Corvallis doubles the role of police in mental health crises, while cities elsewhere do the opposite

A Corvallis police officer and a behavioral health specialist responded in January to a call at the Corvallis Day Shelter, an organization that provides resources to people experiencing homelessness. The two respondents were part of a new team dedicated to addressing mental health crises in the city. But it didn’t go well.

A person had locked himself in the bathroom and was not responding to the drop-in center staff. Unable to see the person and unsure if they were safe, the staff called for help.

Staff at the return center say an armed police officer arrived with a behavioral health specialist carrying a taser.

Eventually, the center staff asked the police team to leave. According to staff at the accommodation center, the person would have been charged with trespassing if the police had forced him out of the bathroom, possibly preventing him from returning.

“We just said we don’t want to intrude on this person,” said Maddie Bean, the reentry center’s street outreach coordinator. “We’d rather handle it ourselves.”

Maddie Bean, Outreach Coordinator at the Corvallis Housing Center, gives a tour of the building. Bean believes that law enforcement should not play a central role in responding to the mental health crisis. Courtney Wilson/Graduate Institute of Journalism

In response to law enforcement killing a disproportionate number of people with mental illness each year, cities across the country have launched programs to replace police with mental health experts on crisis calls whenever possible. At the same time, Corvallis did the opposite, pairing a mental health expert with police, strengthening the role of law enforcement in crisis response.

Last year, the Corvallis Police Department and Benton County Behavioral Health launched a pilot project called Crisis Outreach Response and Engage, or CORE. The program only works during business hours.

Officials say it has had some success. The team has resolved more than half of the 268 mental health calls they responded to on the scene in the program’s first six months, Police Chief Nick Hurley told the Corvallis City Council in February. Only 1% ended in arrest.

But some who work with vulnerable communities have a different experience.

To help the person locked in the bathroom at the return center, staff took the door off its hinges. They were able to talk to the man and connect him to long-term mental health care. The police response didn’t help, staff said.

“It wasn’t effective,” Bean said. “We were the ones who ended up de-escalating and handling the situation, not this team.”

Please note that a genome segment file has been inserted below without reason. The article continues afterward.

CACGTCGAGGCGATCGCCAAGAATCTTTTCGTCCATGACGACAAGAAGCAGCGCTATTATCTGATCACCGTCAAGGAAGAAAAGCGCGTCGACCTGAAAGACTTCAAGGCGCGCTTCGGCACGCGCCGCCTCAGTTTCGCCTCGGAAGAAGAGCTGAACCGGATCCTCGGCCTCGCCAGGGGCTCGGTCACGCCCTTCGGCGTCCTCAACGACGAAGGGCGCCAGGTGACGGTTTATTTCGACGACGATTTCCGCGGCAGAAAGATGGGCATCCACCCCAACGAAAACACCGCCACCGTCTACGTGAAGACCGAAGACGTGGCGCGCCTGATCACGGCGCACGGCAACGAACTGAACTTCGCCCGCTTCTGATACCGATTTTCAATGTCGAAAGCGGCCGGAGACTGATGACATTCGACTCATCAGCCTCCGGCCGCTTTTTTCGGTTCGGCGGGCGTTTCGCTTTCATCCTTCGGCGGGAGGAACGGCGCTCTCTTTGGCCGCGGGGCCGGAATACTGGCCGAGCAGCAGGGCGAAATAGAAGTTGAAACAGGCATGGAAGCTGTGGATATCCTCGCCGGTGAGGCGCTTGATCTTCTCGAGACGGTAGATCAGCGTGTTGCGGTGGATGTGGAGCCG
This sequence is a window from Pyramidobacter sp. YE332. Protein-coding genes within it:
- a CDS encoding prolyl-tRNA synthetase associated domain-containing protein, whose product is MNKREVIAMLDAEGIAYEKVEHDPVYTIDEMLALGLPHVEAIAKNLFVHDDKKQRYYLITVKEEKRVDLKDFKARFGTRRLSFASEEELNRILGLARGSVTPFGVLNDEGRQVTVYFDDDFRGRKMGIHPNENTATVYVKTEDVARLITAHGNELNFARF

In Bean’s experience, the most vulnerable people in the community fear the police and don’t trust them to respond to crises. One reason, she said, is the appearance of the officers.

“There’s an underlying message that you don’t trust the community you’re going to if you feel the need to wear that vest and have a gun,” she said.

Police also rely heavily on the criminal justice system to address problems when service delivery could be more efficient, Bean said. And their involvement can have dire consequences.

More than 20 percent of people killed by police have mental illness, according to a Washington Post database of fatal shootings by on-duty police officers in the US. In Corvallis, mental health calls have increased 59 percent since 2018, Hurley told the City Council.

In adopting CORE and updating the city’s approach, Corvallis Mayor Biff Traber said the city looked at options other than the police, but chose a hybrid model to make it easier to keep responders safe and triage mental health calls.

Traber countered the idea that Corvallis was behind police reform advances in other cities, pointing out that their department was not militarized and embraced community policing at a time when other agencies were doing the opposite.

“We’ve been developing our police response for years,” Traber said. “I think we’re ahead of the country.”

Traber, who was informed in February about the CORE program, said he thinks it’s going well.

In June, the Corvallis Police Department announced it was one of three agencies nationally selected to pilot a program sponsored by the U.S. Department of Justice called Crisis Response and Intervention Training. The 40-hour training is designed to better prepare officers to help people experiencing behavioral health crises. The federal government hopes to use the process to develop a curriculum available to every law enforcement agency in the country.

“I think it’s important for citizens to get help from someone who can help them, and it’s relevant to the situation they’re in,” said Cornelia Siegworth, associate deputy director of the Department of Justice’s Bureau of Justice Assistance. the agency developing training.

Without a 24-hour crisis response team, Bean acknowledged that the burden will continue to fall on the police.

Traber said a 24-hour response team could come. This fall, the CORE team plans to add another mental health expert and expand its hours. And while he hopes the pilot program becomes permanent, he said an entirely non-police response is also possible.

Bean is skeptical that training can make police respond properly.

“It’s going to take a long time and it’s going to require a lot of changes in the way they react to things for the interaction to be positive,” Bean said. “I don’t see that happening anytime soon.”

— Courtney Wilson, Salem-Keizer Early College High School

— Ming Kim, Cleveland High School

This story was produced by student reporters as part of the High School Journalism Institute, an annual collaboration between The Oregonian/OregonLive, Oregon State University and other Oregon media organizations. For more information or to support the program go to

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